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© Research
Publication : Clinical microbiology and infection : the official publication of the European Society of Clinical Microbiology and Infectious Diseases

Evolution of French Bordetella pertussis and Bordetella parapertussis isolates: increase of Bordetellae not expressing pertactin

Scientific Fields
Diseases
Organisms
Applications
Technique

Published in Clinical microbiology and infection : the official publication of the European Society of Clinical Microbiology and Infectious Diseases - 21 Jun 2012

Hegerle N, Paris AS, Brun D, Dore G, Njamkepo E, Guillot S, Guiso N

Link to Pubmed [PMID] – 22717007

Clin. Microbiol. Infect. 2012 Sep;18(9):E340-6

Bordetella pertussis and Bordetella parapertussis are closely related bacterial agents of whooping cough. Whole-cell pertussis (wP) vaccine was introduced in France in 1959. Acellular pertussis (aP) vaccine was introduced in 1998 as an adolescent booster and was rapidly generalized to the whole population, changing herd immunity by specifically targeting the virulence of the bacteria. We performed a temporal analysis of all French B. pertussis and B. parapertussis isolates collected since 2000 under aP vaccine pressure, using pulsed-field gel electrophoresis (PFGE), genotyping and detection of expression of virulence factors. Particular isolates were selected according to their different phenotype and PFGE type and their characteristics were analysed using the murine model of respiratory infection and in vitro cell cytotoxic assay. Since the introduction of the aP vaccines there has been a steady increase in the number of B. pertussis and B. parapertussis isolates collected that are lacking expression of pertactin. These isolates seem to be as virulent as those expressing all virulence factors according to animal and cellular models of infection. Whereas wP vaccine-induced immunity led to a monomorphic population of B. pertussis, aP vaccine-induced immunity enabled the number of circulating B. pertussis and B. parapertussis isolates not expressing virulence factors to increase, sustaining our previous hypothesis.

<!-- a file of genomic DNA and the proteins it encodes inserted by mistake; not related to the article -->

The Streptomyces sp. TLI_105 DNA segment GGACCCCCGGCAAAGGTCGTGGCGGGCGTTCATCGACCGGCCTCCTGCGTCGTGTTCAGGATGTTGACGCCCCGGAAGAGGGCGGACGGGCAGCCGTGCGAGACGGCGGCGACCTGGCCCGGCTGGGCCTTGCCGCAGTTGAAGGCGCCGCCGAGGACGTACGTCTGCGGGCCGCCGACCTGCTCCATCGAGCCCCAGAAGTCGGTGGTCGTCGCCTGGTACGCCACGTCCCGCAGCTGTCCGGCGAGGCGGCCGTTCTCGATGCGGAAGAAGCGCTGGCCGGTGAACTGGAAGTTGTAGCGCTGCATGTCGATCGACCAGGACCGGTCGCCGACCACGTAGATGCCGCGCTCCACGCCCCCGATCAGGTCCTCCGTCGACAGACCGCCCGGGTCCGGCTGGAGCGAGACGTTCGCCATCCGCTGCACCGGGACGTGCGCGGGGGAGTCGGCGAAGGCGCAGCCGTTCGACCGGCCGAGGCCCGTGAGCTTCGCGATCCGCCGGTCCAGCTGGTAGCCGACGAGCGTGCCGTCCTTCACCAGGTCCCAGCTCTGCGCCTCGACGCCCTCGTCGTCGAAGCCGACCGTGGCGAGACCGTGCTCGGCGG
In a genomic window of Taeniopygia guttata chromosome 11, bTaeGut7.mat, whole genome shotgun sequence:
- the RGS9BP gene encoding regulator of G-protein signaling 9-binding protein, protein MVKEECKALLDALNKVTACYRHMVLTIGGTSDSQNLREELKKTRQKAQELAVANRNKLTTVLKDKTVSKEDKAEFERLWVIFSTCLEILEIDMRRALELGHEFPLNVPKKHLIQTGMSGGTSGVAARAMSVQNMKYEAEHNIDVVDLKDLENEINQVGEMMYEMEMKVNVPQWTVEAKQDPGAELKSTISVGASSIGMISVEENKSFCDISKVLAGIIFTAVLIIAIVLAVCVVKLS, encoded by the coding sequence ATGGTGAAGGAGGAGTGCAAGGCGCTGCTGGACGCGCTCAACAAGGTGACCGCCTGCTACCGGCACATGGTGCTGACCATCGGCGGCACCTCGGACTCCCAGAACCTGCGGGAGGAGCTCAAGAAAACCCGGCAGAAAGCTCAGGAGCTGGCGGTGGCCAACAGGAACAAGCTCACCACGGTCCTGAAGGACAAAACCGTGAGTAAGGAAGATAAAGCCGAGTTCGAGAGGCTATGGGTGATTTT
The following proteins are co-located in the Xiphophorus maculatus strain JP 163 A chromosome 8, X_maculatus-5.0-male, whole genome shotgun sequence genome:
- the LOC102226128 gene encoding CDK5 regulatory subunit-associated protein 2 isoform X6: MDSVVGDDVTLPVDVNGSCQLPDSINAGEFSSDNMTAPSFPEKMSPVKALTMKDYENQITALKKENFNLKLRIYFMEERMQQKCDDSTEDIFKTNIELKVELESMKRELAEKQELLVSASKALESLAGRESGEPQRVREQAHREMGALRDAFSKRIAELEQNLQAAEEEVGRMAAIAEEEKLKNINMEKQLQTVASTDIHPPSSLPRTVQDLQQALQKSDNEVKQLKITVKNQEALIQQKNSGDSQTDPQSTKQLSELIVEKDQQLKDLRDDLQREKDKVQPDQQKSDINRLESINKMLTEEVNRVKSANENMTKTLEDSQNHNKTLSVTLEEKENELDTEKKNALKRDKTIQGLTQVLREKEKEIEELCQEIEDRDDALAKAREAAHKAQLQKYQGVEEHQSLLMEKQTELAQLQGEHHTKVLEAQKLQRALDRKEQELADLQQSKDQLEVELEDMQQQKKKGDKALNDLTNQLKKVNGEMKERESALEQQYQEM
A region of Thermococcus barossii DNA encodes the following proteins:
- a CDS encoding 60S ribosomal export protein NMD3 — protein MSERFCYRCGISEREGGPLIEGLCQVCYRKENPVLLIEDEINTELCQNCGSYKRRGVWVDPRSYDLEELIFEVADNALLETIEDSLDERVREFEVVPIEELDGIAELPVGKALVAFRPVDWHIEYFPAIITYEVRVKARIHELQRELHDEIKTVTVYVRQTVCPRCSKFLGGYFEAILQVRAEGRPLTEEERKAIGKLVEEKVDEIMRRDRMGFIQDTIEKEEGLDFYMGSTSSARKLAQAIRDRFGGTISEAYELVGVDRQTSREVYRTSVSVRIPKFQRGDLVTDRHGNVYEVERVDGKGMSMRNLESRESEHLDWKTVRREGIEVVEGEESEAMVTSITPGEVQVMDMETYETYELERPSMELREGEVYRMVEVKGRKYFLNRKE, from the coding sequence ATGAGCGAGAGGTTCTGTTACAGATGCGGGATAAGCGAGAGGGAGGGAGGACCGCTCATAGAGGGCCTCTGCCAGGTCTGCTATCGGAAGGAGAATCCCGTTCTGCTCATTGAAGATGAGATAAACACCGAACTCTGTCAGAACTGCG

http://www.ncbi.nlm.nih.gov/pubmed/22717007